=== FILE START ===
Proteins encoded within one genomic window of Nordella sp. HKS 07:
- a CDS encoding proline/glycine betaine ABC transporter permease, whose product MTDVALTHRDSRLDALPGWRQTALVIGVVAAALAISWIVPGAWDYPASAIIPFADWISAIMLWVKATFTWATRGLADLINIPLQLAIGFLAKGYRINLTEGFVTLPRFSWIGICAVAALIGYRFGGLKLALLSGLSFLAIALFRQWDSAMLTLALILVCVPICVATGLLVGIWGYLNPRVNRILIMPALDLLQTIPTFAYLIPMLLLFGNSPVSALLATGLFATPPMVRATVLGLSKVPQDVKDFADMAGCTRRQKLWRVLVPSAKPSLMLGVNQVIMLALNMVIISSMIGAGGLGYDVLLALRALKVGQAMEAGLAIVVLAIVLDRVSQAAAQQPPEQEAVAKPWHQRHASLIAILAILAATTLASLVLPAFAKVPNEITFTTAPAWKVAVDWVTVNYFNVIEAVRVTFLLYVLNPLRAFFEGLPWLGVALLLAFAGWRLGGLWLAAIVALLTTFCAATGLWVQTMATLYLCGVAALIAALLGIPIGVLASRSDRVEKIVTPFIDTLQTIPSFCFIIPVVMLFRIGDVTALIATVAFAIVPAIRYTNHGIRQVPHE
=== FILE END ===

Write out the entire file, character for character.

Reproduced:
Proteins encoded within one genomic window of Nordella sp. HKS 07:
- a CDS encoding proline/glycine betaine ABC transporter permease, whose product MTDVALTHRDSRLDALPGWRQTALVIGVVAAALAISWIVPGAWDYPASAIIPFADWISAIMLWVKATFTWATRGLADLINIPLQLAIGFLAKGYRINLTEGFVTLPRFSWIGICAVAALIGYRFGGLKLALLSGLSFLAIALFRQWDSAMLTLALILVCVPICVATGLLVGIWGYLNPRVNRILIMPALDLLQTIPTFAYLIPMLLLFGNSPVSALLATGLFATPPMVRATVLGLSKVPQDVKDFADMAGCTRRQKLWRVLVPSAKPSLMLGVNQVIMLALNMVIISSMIGAGGLGYDVLLALRALKVGQAMEAGLAIVVLAIVLDRVSQAAAQQPPEQEAVAKPWHQRHASLIAILAILAATTLASLVLPAFAKVPNEITFTTAPAWKVAVDWVTVNYFNVIEAVRVTFLLYVLNPLRAFFEGLPWLGVALLLAFAGWRLGGLWLAAIVALLTTFCAATGLWVQTMATLYLCGVAALIAALLGIPIGVLASRSDRVEKIVTPFIDTLQTIPSFCFIIPVVMLFRIGDVTALIATVAFAIVPAIRYTNHGIRQVPHE